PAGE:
The one thing I want to you remind you of is to have faith in yourself. Have faith in your work. Have faith in what you want to create! Do not be so quick to compare yourself to other writers! You may never write if you do. Faith comes by believing in yourself. One word at a time.
It’s always odd when I tell my writing tribe to be grateful for the doubts one has while being creative. As I said before: the doubts are a gut-check. They keep you honest! They remind you to respect your craft and keep you working at it.
It inspires discipline
It inspires learning.
It inspires building your toolkit!
With whatever you write, I want you to know the doubt is something to be thankful for–that part right before you begin.
That part RIGHTTHERE? Yeah. That’s always the scariest part. Will always be the scariest part.
But you begin so you can see how it ends.
You must see how it ends.
The doubt comes so you can listen to what the story has to say, not necessarily to what people/fans/agents/tribe want you to write. Stephen King says the story will reveal itself–you have to chisel it out of the rock of imagination.
You have all these lovely, deviant, dark, horrifying, sexy, funny ideas in you head. Yet…you doubt if you can write them down.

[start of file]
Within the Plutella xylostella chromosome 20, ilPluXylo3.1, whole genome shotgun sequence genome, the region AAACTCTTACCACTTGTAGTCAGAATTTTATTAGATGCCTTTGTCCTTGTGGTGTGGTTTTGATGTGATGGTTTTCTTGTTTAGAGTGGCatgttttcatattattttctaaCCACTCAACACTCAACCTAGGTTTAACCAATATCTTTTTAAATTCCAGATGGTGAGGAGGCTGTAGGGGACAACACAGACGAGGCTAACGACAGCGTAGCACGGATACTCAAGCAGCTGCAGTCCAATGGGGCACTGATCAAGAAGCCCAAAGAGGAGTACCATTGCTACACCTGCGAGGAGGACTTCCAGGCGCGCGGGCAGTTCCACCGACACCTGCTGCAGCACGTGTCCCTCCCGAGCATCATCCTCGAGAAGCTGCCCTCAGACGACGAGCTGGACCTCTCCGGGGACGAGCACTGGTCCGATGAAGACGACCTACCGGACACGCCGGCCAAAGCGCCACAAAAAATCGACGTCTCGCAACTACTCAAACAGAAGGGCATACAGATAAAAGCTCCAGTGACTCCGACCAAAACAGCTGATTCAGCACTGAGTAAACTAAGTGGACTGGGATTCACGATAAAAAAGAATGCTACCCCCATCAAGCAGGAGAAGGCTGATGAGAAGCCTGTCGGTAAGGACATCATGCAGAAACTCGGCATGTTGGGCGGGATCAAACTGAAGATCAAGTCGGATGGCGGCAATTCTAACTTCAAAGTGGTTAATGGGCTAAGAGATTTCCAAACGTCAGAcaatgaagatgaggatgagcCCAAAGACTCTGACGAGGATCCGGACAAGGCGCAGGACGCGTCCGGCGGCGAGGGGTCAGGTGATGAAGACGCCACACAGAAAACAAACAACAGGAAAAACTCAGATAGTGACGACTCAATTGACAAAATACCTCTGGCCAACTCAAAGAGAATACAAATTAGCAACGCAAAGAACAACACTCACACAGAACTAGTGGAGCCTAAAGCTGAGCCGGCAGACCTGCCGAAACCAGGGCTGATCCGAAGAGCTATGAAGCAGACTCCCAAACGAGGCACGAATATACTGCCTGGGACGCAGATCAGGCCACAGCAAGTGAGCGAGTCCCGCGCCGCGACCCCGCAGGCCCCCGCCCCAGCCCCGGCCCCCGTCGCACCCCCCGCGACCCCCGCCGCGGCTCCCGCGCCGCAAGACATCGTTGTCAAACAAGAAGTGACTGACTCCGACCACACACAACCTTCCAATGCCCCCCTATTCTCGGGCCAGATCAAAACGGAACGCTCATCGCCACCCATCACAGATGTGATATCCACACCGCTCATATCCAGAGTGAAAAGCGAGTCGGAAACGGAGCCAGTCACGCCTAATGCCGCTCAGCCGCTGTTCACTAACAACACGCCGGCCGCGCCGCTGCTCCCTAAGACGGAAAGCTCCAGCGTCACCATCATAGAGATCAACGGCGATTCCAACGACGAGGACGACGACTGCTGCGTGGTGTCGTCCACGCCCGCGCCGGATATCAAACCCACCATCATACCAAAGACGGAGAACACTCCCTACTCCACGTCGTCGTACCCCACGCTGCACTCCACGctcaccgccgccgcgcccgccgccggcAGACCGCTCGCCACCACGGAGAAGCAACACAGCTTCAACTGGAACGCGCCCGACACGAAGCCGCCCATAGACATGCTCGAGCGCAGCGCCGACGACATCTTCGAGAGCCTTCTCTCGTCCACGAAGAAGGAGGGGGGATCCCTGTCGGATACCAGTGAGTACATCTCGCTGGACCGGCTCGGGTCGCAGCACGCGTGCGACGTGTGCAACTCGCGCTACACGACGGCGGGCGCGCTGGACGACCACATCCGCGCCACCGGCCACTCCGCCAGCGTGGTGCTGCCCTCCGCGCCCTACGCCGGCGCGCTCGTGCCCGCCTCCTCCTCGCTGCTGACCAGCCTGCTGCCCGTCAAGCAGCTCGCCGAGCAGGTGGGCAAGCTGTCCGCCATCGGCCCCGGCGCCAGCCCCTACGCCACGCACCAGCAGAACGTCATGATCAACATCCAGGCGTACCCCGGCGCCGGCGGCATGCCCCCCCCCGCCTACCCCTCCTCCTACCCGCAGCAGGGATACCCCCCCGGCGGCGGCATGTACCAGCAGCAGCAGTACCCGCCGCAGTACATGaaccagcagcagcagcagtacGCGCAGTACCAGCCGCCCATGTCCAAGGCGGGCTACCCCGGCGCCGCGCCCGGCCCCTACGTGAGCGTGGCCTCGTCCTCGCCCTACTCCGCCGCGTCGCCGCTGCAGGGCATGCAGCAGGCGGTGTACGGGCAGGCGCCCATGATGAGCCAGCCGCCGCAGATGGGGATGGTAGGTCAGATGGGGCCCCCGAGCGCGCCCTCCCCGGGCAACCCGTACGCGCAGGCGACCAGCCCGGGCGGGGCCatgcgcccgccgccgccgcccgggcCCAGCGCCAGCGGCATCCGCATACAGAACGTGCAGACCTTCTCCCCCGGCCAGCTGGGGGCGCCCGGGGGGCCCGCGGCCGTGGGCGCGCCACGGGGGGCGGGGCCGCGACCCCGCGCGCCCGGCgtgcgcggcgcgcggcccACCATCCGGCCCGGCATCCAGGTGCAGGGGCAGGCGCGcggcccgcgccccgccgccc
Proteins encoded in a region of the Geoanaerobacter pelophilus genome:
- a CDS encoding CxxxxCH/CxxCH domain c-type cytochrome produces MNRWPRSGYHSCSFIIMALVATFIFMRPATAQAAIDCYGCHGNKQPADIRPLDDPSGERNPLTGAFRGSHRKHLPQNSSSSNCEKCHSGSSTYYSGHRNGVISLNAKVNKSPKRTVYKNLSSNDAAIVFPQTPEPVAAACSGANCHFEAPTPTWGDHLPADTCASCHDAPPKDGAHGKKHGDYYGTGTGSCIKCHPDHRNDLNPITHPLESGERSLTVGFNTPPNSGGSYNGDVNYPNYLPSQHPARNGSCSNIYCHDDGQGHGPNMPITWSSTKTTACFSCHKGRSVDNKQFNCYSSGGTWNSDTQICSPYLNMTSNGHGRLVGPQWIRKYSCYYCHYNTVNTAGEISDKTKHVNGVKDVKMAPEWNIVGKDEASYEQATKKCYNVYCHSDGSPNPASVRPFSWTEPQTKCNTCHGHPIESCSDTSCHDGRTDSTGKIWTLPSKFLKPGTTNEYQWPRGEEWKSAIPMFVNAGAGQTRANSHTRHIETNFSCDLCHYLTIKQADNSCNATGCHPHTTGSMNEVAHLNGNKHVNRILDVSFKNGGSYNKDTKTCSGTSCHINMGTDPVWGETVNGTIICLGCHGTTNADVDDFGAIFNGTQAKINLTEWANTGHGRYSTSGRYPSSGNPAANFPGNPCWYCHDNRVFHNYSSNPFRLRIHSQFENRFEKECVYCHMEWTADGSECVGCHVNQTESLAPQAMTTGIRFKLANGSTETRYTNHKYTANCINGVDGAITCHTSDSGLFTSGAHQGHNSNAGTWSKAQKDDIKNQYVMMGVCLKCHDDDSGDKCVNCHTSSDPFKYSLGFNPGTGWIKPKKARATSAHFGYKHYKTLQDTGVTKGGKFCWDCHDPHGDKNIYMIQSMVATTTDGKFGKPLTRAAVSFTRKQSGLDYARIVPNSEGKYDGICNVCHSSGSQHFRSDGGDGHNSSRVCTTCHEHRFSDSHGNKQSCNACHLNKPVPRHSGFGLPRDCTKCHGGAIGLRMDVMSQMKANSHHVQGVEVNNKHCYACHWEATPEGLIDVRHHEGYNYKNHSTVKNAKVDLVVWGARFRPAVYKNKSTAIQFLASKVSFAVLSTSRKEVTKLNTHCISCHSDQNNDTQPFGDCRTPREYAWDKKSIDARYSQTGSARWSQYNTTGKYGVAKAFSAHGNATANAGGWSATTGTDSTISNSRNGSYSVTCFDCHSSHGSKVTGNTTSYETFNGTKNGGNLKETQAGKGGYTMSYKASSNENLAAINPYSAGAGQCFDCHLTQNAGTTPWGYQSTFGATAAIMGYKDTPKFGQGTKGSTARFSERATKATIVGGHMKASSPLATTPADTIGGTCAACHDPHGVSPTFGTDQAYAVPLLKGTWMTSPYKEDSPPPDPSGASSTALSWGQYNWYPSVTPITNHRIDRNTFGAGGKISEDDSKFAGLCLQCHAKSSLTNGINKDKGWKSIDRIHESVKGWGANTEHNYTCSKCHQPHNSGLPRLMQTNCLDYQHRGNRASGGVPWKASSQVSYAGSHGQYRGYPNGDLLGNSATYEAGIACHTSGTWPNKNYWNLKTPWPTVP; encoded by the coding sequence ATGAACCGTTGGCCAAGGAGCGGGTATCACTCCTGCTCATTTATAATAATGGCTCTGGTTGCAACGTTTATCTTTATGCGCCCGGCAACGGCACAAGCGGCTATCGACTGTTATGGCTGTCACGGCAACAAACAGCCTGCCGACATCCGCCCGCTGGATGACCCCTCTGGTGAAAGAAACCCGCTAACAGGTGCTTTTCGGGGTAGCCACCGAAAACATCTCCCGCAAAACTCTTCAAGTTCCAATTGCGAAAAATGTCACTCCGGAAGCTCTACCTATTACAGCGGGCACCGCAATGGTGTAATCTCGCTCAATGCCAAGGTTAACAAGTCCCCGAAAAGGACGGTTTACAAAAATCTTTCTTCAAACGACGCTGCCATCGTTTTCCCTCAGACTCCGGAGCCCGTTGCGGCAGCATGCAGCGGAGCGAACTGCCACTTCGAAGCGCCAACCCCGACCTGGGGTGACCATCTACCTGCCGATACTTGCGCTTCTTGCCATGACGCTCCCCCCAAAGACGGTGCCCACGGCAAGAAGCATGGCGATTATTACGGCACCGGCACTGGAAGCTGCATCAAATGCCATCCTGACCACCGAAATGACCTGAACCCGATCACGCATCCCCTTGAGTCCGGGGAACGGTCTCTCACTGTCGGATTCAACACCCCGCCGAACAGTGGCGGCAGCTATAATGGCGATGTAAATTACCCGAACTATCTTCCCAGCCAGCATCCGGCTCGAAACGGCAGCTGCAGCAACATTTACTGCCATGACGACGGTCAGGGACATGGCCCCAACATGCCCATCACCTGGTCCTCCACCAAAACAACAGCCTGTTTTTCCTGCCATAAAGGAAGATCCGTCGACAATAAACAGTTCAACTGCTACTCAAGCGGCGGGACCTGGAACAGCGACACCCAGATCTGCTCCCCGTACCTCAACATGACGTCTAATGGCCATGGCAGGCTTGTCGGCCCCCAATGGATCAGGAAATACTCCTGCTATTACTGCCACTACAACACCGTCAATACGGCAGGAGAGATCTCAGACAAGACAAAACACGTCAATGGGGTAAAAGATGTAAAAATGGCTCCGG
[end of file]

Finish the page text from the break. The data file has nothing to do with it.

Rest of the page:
Where did all that faith go?
Where did all that passion fall to?
Where is your motivation?
First, don’t panic.
Second, ignore it.
You heard what I said. Ignore the doubt. You do this by writing anyway. This is the mystery of writing! You have to be willing to be two things:
Okay with being uncomfortable
As a writer, you need to be okay with being uncomfortable. One of my writing/snark heroes is the incredible Luvvie Ajai. She was hesitant in embracing the title of writer as well. It can be heavy; there are certain connotations that come along with it. There are demands, expectations, joys unprecedented–but doubts that you may have never known.
So, when I ask you the question, what are you afraid of? I have asked myself the same thing. With every new project. With every Work In Progress. On every blog post. On every thing I write.
Herein lies the rub: not every writer has the same doubts. Or will have the same way of dispelling them. However, the doubt as I said earlier this month, keeps you humble. It keeps you working at your craft. It keeps you learning–it is never to paralyze you.
Don’t let the doubt paralyze you.
What is in you head, can be pushed through your hands.